Council Abandons Decision To Revamp North OC Street

OCEAN CITY — It took
exactly 27 angry emails and a handful of peeved uptown residents to change the
City Council’s mind about putting parking meters on 146th Street.

The Ocean City Council
voted 5-2 (with Councilman Doug Cymek and Joe Hall in opposition) to abandon
their earlier vote during last month’s budget hearings to put parking meters on
the quiet ocean block street on the Maryland-Delaware line.

Ocean Place Condominium
owners, including Condo Association President Ron Deacon, united at City Hall
on Monday night to argue the merits of the town’s “trial” program, which town
officials believed would have generated roughly $30,000 in income.

Last week, Ocean Place
residents flooded the Mayor and City Council’s inboxes with emails expressing
their disdain for the idea and argued that they were never told about the plan
and felt like they were being singled out and adversely affected.

“Usually, we write a
letter and notify people of what we are going to do, and in hindsight, we
probably should have done it that way,” said Councilman Jim Hall. “I’ve never
been in favor of paid parking on the ocean block, and I think that this would
be a lot of upheaval for a little bit of money.”

Deacon said that the
two-page speech in which he planned to blast the council during Monday’s
meeting never made it out of his pocket after the council seemingly backtracked
on their earlier decision rather quickly.

“I don’t know if they
had their minds made up before we spoke the other night based on all the
emails, but none of that matters now, as we are very happy with their
decision,” said Deacon. “We are extremely pleased that they listened to our
concerns and changed their position in the end.”

Town officials believed
that 146th Street was the perfect spot to try to perhaps slowly
integrate parking meters onto the ocean block in uptown Ocean City, as it was
revealed that the resort (between 10th and 146th streets)
is the only place on the peninsula in which beach goers can park for free or
without a permit.

City Manager Dennis Dare
said last week that the street was chosen because both the Ocean Place
condominium and the Econolodge were “relatively newer buildings” (ie, built
post 1983 which makes them up to current code concerning having adequate
parking) and would be virtually unaffected by the metered parking on the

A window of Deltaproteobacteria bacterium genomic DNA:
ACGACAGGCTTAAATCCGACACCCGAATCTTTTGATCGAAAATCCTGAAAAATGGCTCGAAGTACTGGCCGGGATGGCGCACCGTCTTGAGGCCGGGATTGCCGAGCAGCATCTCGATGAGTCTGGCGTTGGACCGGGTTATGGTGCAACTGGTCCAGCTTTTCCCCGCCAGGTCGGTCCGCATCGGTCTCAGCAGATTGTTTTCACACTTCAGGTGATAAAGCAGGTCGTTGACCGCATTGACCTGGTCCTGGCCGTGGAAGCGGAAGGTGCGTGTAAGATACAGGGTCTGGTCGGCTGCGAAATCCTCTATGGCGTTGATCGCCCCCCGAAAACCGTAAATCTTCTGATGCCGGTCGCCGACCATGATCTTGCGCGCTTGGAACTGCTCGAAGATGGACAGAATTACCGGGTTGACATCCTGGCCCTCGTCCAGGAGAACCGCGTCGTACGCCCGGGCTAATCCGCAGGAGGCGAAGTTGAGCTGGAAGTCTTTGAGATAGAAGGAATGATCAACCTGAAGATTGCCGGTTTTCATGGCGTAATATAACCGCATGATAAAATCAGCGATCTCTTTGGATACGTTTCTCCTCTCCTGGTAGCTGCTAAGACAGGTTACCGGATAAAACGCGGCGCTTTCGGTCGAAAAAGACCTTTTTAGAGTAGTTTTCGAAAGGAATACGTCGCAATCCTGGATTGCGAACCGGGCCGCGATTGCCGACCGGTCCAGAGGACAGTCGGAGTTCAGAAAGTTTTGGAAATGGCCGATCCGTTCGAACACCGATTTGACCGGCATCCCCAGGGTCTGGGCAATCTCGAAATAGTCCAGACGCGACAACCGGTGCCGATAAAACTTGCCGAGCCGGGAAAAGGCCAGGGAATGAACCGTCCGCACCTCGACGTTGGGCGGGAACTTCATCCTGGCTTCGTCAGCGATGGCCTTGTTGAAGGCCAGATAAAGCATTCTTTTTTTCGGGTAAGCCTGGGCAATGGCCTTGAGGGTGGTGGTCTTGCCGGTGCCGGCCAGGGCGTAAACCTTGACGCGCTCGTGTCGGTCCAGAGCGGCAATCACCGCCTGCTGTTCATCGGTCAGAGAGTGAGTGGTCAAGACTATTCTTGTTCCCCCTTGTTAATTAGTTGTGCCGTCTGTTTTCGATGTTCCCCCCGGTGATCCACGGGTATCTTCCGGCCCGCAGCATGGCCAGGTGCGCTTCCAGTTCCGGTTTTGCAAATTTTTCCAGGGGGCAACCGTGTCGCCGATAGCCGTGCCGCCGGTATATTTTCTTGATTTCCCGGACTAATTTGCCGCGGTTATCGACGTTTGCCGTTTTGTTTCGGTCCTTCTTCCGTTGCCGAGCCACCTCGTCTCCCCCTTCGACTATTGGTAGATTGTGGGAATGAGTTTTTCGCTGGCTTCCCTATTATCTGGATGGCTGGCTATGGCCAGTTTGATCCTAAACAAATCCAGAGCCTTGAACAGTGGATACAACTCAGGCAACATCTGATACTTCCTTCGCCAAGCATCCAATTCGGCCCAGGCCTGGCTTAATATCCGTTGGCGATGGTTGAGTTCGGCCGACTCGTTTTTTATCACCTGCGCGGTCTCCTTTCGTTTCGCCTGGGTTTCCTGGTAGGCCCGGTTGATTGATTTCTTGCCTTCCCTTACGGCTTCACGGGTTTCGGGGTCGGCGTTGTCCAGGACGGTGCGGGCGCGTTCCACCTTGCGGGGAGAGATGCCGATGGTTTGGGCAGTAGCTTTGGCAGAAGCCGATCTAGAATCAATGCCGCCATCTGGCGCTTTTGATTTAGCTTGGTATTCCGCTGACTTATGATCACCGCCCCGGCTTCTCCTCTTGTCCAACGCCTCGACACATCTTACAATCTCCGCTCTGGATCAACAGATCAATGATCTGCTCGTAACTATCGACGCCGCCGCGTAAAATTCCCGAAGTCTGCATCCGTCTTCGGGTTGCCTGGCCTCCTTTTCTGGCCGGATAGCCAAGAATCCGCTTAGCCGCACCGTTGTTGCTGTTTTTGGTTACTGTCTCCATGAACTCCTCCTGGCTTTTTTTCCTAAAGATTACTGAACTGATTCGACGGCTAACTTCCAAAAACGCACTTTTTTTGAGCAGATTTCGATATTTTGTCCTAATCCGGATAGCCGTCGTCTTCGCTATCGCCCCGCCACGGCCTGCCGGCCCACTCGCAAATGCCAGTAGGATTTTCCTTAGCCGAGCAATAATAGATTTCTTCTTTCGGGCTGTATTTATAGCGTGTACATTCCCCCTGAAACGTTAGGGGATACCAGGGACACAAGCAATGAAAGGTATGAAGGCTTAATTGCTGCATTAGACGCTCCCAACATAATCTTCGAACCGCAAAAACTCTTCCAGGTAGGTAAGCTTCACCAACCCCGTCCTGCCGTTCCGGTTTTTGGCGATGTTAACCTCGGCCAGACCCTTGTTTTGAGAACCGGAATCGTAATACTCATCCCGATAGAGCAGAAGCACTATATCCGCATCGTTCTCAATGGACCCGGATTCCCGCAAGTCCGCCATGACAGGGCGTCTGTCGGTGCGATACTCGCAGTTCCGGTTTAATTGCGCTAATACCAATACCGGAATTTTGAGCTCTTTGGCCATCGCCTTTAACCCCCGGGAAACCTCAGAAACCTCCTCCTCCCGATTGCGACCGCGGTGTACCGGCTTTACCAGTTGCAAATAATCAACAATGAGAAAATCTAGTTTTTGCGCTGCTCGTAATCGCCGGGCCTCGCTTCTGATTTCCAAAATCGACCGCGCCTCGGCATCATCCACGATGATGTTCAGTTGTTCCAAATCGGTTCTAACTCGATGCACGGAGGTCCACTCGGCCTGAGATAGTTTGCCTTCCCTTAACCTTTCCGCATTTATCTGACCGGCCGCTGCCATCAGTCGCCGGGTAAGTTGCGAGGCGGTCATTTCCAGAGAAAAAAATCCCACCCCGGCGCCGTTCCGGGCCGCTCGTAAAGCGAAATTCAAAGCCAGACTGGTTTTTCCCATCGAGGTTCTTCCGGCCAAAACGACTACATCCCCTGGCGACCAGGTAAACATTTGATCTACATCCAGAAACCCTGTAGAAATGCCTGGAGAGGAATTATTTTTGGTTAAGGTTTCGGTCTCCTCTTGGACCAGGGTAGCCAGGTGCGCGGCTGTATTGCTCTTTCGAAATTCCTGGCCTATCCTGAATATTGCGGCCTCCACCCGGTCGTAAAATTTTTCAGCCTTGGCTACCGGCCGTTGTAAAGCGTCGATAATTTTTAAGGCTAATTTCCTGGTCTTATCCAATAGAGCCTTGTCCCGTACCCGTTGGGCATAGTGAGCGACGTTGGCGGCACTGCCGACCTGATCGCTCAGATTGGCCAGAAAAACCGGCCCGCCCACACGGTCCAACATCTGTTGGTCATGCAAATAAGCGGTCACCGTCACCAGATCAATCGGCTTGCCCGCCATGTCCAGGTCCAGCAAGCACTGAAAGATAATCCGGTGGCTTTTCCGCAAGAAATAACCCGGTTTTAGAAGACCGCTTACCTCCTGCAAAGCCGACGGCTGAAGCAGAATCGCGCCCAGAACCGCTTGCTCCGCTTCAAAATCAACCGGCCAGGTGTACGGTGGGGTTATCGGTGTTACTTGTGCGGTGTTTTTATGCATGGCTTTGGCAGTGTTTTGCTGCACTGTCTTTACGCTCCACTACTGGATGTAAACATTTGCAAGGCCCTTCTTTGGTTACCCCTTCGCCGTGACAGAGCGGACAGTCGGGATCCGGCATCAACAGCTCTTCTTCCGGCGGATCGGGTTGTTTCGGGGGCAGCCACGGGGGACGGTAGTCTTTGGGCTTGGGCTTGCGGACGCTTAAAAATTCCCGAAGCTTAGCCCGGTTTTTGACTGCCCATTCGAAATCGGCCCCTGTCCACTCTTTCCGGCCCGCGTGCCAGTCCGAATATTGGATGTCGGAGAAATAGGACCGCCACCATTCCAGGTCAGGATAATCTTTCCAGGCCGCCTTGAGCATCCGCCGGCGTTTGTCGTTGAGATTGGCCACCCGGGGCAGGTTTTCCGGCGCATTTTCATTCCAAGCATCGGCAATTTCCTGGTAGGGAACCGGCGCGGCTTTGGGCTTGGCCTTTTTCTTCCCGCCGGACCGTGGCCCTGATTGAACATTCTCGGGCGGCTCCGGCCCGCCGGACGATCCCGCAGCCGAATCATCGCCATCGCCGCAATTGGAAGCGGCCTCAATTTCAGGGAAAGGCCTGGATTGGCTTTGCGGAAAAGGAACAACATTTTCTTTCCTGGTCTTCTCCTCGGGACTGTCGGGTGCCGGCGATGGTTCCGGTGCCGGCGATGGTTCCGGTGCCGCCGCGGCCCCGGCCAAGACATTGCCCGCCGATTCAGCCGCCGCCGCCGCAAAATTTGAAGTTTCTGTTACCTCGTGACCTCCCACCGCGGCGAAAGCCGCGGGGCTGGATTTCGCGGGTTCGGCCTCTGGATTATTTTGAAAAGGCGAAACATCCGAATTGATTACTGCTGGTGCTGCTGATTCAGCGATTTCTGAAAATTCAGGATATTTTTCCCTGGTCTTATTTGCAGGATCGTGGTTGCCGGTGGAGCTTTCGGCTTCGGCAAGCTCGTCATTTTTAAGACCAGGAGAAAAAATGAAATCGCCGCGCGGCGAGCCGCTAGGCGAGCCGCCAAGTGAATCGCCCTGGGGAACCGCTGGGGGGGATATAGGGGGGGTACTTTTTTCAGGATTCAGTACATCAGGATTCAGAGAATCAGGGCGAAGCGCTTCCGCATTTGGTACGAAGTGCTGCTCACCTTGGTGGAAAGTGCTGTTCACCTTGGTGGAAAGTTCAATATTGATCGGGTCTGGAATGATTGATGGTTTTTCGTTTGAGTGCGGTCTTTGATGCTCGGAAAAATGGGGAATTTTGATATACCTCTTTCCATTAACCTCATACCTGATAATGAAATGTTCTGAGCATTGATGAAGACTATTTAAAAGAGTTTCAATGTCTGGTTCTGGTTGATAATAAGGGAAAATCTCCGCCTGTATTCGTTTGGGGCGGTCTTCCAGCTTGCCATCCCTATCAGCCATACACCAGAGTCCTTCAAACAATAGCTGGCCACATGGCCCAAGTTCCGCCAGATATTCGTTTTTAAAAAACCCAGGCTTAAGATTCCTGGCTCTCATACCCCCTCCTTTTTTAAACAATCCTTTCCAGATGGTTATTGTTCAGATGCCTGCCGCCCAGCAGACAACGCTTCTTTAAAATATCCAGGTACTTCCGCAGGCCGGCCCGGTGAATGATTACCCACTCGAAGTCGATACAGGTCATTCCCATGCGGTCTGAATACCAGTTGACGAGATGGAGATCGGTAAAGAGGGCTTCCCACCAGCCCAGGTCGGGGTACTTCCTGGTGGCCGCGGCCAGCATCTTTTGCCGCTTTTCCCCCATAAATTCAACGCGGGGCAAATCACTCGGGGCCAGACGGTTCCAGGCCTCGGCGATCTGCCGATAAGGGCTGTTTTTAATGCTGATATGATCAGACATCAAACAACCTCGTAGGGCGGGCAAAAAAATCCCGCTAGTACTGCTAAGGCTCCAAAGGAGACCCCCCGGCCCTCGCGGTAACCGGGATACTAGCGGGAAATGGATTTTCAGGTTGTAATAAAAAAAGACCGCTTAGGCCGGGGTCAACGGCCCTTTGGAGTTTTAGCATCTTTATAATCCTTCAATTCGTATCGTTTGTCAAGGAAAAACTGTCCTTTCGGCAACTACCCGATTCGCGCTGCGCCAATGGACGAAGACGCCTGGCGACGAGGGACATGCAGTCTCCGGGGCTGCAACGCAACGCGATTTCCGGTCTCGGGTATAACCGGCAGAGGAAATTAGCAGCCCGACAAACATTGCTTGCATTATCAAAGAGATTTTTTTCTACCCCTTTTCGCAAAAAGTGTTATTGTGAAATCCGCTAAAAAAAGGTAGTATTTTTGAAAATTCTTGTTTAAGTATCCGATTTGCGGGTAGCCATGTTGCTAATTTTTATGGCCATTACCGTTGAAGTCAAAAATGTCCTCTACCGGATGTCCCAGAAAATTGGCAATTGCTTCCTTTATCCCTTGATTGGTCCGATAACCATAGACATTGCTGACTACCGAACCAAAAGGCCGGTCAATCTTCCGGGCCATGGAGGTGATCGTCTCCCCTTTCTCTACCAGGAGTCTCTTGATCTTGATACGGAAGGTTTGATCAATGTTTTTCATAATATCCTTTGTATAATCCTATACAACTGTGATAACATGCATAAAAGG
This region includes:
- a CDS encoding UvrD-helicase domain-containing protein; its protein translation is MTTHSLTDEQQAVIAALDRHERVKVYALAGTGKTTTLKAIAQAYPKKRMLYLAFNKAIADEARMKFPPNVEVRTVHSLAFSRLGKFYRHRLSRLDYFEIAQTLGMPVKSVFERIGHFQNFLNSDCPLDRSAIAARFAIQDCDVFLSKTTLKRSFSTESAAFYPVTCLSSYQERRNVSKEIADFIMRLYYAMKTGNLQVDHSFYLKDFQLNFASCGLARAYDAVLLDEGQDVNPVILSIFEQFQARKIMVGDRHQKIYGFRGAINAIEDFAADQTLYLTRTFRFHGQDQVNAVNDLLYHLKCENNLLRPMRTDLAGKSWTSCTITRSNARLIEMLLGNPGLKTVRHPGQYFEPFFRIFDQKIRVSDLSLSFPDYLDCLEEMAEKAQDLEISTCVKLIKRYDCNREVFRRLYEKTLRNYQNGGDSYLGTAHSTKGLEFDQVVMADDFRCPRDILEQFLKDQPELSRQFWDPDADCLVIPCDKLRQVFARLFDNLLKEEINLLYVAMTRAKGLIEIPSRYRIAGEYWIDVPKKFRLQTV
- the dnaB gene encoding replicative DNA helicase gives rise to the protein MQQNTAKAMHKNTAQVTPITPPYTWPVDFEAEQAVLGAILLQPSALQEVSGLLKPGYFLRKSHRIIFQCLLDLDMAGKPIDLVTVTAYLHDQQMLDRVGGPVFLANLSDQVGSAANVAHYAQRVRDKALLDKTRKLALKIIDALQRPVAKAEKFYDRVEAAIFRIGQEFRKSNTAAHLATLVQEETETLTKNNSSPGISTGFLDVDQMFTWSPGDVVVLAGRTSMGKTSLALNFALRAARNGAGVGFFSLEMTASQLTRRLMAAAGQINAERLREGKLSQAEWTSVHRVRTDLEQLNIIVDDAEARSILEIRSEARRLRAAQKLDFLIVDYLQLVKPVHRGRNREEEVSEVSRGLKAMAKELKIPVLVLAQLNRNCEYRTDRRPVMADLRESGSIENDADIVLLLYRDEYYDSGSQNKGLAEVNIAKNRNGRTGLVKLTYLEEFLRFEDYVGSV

street.

Dare believed that
people were coming into Ocean City from northern points where there are parking
meters or permitted parking only and using the free parking on Ocean City
streets.

Deacon, however, said
that it isn’t necessarily a bad thing for the town to be the only place to park
near the beach for free.

“I think in the long
run, it will actually help Ocean City by being the only one that has free
parking,” he said. “I believe that parking meters really turns a lot of people
off, especially by doing it in purely residential neighborhoods.”

Mayor Rick Meehan said
that over the years, the paid parking debate has always ended up at a proverbial
stalemate between residents, visitors who don’t want to pay and the town
officials who are looking for ways to manage the town’s rising expenses.

“You can go to any
street in town and ask people if they want paid parking, and no one is going to
raise their hand and say, ‘oh, yes, put parking meters on my street’”, said
Meehan. “It becomes emotional and proprietary because any time we’ve talked
about doing it, the residents come out and say, ‘well, you can’t do that to our
street.’”

Although the conversation
is sure to continue as the town’s financial worries haven’t subsided in the
past 20 months and aren’t expected to improve drastically for the foreseeable
future, Deacon said that if the town is going to pick a street to see if ocean
block parking meters would be profitable, 146th Street is the wrong
street to try it.

“By definition, if you
are going to do a trial or demonstration, you do it so you can learn from it
and then generalize it and then apply it to the rest of the area but you chose
an area of Ocean City that was unlike any other street in town,” Deacon said.
“We are a unique little street, and you might learn something from it by
putting in parking meters, but you couldn’t apply it or generalize it to the
rest of the town, so your demonstration or trial would always have been
fundamentally flawed.”

The council will
continue to move forward, however, with plans to widen 146th Street
to make way for perpendicular parking spaces to be installed, which will add 14
spots to 146th Street.

 

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